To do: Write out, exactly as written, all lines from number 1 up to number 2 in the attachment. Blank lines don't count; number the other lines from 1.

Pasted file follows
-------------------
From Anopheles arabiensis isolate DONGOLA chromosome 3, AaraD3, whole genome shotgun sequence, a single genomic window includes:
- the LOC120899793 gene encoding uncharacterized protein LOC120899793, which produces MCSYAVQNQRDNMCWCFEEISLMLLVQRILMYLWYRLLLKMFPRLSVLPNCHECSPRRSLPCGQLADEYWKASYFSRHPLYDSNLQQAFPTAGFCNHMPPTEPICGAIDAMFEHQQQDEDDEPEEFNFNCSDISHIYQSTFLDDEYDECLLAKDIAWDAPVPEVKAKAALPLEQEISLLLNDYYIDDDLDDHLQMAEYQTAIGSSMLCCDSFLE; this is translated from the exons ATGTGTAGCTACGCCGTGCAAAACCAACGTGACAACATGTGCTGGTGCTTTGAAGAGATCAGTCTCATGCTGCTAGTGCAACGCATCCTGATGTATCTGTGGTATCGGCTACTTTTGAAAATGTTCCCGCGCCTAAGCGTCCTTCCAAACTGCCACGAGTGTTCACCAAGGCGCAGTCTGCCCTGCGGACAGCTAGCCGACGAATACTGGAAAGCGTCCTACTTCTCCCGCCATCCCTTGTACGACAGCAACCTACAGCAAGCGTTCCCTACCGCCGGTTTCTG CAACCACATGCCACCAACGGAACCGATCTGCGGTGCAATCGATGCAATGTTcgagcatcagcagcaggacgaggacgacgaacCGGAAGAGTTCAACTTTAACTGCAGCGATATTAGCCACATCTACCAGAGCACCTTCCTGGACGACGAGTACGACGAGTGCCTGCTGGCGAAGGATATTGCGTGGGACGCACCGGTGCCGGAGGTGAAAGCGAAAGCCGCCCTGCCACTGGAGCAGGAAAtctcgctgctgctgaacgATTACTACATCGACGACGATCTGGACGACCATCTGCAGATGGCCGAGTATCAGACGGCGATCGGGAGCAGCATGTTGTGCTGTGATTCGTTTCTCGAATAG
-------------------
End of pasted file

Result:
From Anopheles arabiensis isolate DONGOLA chromosome 3, AaraD3, whole genome shotgun sequence, a single genomic window includes:
- the LOC120899793 gene encoding uncharacterized protein LOC120899793, which produces MCSYAVQNQRDNMCWCFEEISLMLLVQRILMYLWYRLLLKMFPRLSVLPNCHECSPRRSLPCGQLADEYWKASYFSRHPLYDSNLQQAFPTAGFCNHMPPTEPICGAIDAMFEHQQQDEDDEPEEFNFNCSDISHIYQSTFLDDEYDECLLAKDIAWDAPVPEVKAKAALPLEQEISLLLNDYYIDDDLDDHLQMAEYQTAIGSSMLCCDSFLE; this is translated from the exons ATGTGTAGCTACGCCGTGCAAAACCAACGTGACAACATGTGCTGGTGCTTTGAAGAGATCAGTCTCATGCTGCTAGTGCAACGCATCCTGATGTATCTGTGGTATCGGCTACTTTTGAAAATGTTCCCGCGCCTAAGCGTCCTTCCAAACTGCCACGAGTGTTCACCAAGGCGCAGTCTGCCCTGCGGACAGCTAGCCGACGAATACTGGAAAGCGTCCTACTTCTCCCGCCATCCCTTGTACGACAGCAACCTACAGCAAGCGTTCCCTACCGCCGGTTTCTG CAACCACATGCCACCAACGGAACCGATCTGCGGTGCAATCGATGCAATGTTcgagcatcagcagcaggacgaggacgacgaacCGGAAGAGTTCAACTTTAACTGCAGCGATATTAGCCACATCTACCAGAGCACCTTCCTGGACGACGAGTACGACGAGTGCCTGCTGGCGAAGGATATTGCGTGGGACGCACCGGTGCCGGAGGTGAAAGCGAAAGCCGCCCTGCCACTGGAGCAGGAAAtctcgctgctgctgaacgATTACTACATCGACGACGATCTGGACGACCATCTGCAGATGGCCGAGTATCAGACGGCGATCGGGAGCAGCATGTTGTGCTGTGATTCGTTTCTCGAATAG